Home TRAVEL TIPS The Different Types of Drivers Licenses on U.S. Roadways Explained

The Different Types of Drivers Licenses on U.S. Roadways Explained

As a driver, you may have noticed a line item on your driver’s license that states “CLASS” followed by a letter or certain writing. Most drivers just assume this is jargon and move on without giving it a second thought. However, the Class of driver’s license that a person holds dictates what they are legally allowed to operate, which is why knowing each of the types, along with their differences, is so important. 

Why Are There Different Forms of Drivers Licenses?

The mere fact that there are different types of driver’s licenses can be confusing for many people as it seems unnecessary on the surface. After all, a vehicle is just a vehicle. However, there are a number of nuances when it comes to driving different types of vehicles that are so crucial to the operation of that vehicle that a different type of license is warranted. This alternative license isn’t just different in its designation, though, as the entirety of topics covered during the driving test differ. 

The Difference Between a CDL and NCDL

Before getting into the different subcategories of driver’s licenses, there are two overarching types that must be covered. A commercial driver’s license (CDL) and noncommercial driver’s license (NCDL) allow holders to do very different things. The primary difference between a CDL and NCDL is that the former applies to applicable individuals who are driving their vehicle for their job.

Additionally, the government requires those who drive a vehicle meeting the following requirements to have a CDL:

  • A vehicle weighing over 26,001 pounds
  • A vehicle which can carry at least 15 people
  • A vehicle that carries hazardous material
  • A vehicle that has a tanker or double or triple trailer to it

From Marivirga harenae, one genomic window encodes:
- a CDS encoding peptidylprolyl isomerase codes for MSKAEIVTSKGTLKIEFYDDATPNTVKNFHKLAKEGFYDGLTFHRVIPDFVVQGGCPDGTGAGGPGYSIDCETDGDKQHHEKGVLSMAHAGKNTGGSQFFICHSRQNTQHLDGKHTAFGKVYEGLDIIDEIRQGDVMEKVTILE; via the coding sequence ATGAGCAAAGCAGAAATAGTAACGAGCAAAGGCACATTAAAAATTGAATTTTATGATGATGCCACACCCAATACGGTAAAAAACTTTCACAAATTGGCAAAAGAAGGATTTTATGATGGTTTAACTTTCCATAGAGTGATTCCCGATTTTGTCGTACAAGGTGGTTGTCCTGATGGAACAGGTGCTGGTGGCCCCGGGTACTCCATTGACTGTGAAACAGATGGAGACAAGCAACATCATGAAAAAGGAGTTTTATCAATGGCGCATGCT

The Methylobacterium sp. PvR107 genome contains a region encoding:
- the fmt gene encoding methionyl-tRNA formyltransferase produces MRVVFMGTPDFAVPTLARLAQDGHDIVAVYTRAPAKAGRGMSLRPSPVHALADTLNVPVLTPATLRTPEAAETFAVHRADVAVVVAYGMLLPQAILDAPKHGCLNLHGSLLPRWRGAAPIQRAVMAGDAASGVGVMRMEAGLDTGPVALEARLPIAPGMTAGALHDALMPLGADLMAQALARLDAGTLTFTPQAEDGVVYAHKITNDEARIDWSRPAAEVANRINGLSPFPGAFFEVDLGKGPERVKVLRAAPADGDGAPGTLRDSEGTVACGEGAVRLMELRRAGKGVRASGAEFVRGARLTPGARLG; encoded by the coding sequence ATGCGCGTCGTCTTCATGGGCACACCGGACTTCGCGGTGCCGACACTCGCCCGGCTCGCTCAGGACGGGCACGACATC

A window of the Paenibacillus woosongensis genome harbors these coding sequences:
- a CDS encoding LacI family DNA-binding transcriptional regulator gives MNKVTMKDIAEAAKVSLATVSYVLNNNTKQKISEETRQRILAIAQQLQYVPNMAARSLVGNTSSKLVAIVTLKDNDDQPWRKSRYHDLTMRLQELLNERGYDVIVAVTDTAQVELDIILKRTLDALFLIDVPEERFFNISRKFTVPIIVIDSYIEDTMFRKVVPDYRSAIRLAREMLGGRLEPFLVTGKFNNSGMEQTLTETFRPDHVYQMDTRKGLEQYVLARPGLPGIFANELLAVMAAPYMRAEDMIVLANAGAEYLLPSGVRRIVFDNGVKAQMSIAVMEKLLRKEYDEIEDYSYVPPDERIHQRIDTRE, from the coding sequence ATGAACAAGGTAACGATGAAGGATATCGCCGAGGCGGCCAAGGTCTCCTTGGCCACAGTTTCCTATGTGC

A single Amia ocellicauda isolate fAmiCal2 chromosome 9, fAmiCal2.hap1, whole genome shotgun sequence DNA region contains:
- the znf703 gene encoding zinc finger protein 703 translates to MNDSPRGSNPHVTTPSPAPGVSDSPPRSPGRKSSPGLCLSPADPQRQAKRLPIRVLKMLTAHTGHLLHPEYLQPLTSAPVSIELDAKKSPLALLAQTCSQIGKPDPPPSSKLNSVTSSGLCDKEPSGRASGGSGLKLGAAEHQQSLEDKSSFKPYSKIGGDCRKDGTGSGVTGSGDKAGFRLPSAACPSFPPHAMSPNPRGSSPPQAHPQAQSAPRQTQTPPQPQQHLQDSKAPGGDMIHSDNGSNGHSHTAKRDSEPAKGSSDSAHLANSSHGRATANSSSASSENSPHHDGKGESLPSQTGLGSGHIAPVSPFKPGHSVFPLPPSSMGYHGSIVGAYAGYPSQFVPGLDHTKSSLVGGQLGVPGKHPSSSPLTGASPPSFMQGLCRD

On top of this, you must be at least 18 years old to apply for CDL or 21 if you are applying for a CDL because you will be carrying hazardous materials. 

An NCDL, on the other hand, is your standard run-of-the-mill driver’s license that the majority of people hold. Everyday drivers will take the test for an NCDL, but certain professional services such as food delivery, taxi drivers, and limo drivers will also apply for an NCDL.  

Common Driver’s License Types to Be Aware Of

Underneath the CDL and NCDL categories, there are a number of subcategories for how a license is designated that should be considered. In most cases, each of the following classes could be assigned to a CDL or NCDL, with a few exceptions. These classes include:

Class C/D

Known as the standard driver’s license in the United States, a Class C license (or Class D depending on your state) is almost always an NCDL license. This doubles as a form of identification for the average person and allows a driver to operate a vehicle that is under 26,000 pounds, which covers the majority of everyday vehicles. On top of this, it also allows the driver to tow small trailers or RVs, with a limit of usually 10,000 pounds.